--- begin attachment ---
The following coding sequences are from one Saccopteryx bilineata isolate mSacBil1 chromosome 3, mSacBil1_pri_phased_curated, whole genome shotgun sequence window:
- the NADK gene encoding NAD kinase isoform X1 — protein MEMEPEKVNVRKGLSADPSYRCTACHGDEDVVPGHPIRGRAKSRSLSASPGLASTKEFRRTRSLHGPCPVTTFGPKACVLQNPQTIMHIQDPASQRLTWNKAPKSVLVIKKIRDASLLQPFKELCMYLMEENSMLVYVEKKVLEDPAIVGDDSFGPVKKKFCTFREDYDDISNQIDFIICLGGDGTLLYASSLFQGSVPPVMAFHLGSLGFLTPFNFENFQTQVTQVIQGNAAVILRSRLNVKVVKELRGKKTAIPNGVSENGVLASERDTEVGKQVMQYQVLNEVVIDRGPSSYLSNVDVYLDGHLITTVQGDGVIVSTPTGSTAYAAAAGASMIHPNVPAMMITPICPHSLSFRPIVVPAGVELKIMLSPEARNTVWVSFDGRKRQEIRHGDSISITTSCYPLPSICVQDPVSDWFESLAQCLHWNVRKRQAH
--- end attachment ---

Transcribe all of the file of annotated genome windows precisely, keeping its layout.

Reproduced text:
The following coding sequences are from one Saccopteryx bilineata isolate mSacBil1 chromosome 3, mSacBil1_pri_phased_curated, whole genome shotgun sequence window:
- the NADK gene encoding NAD kinase isoform X1 — protein MEMEPEKVNVRKGLSADPSYRCTACHGDEDVVPGHPIRGRAKSRSLSASPGLASTKEFRRTRSLHGPCPVTTFGPKACVLQNPQTIMHIQDPASQRLTWNKAPKSVLVIKKIRDASLLQPFKELCMYLMEENSMLVYVEKKVLEDPAIVGDDSFGPVKKKFCTFREDYDDISNQIDFIICLGGDGTLLYASSLFQGSVPPVMAFHLGSLGFLTPFNFENFQTQVTQVIQGNAAVILRSRLNVKVVKELRGKKTAIPNGVSENGVLASERDTEVGKQVMQYQVLNEVVIDRGPSSYLSNVDVYLDGHLITTVQGDGVIVSTPTGSTAYAAAAGASMIHPNVPAMMITPICPHSLSFRPIVVPAGVELKIMLSPEARNTVWVSFDGRKRQEIRHGDSISITTSCYPLPSICVQDPVSDWFESLAQCLHWNVRKRQAH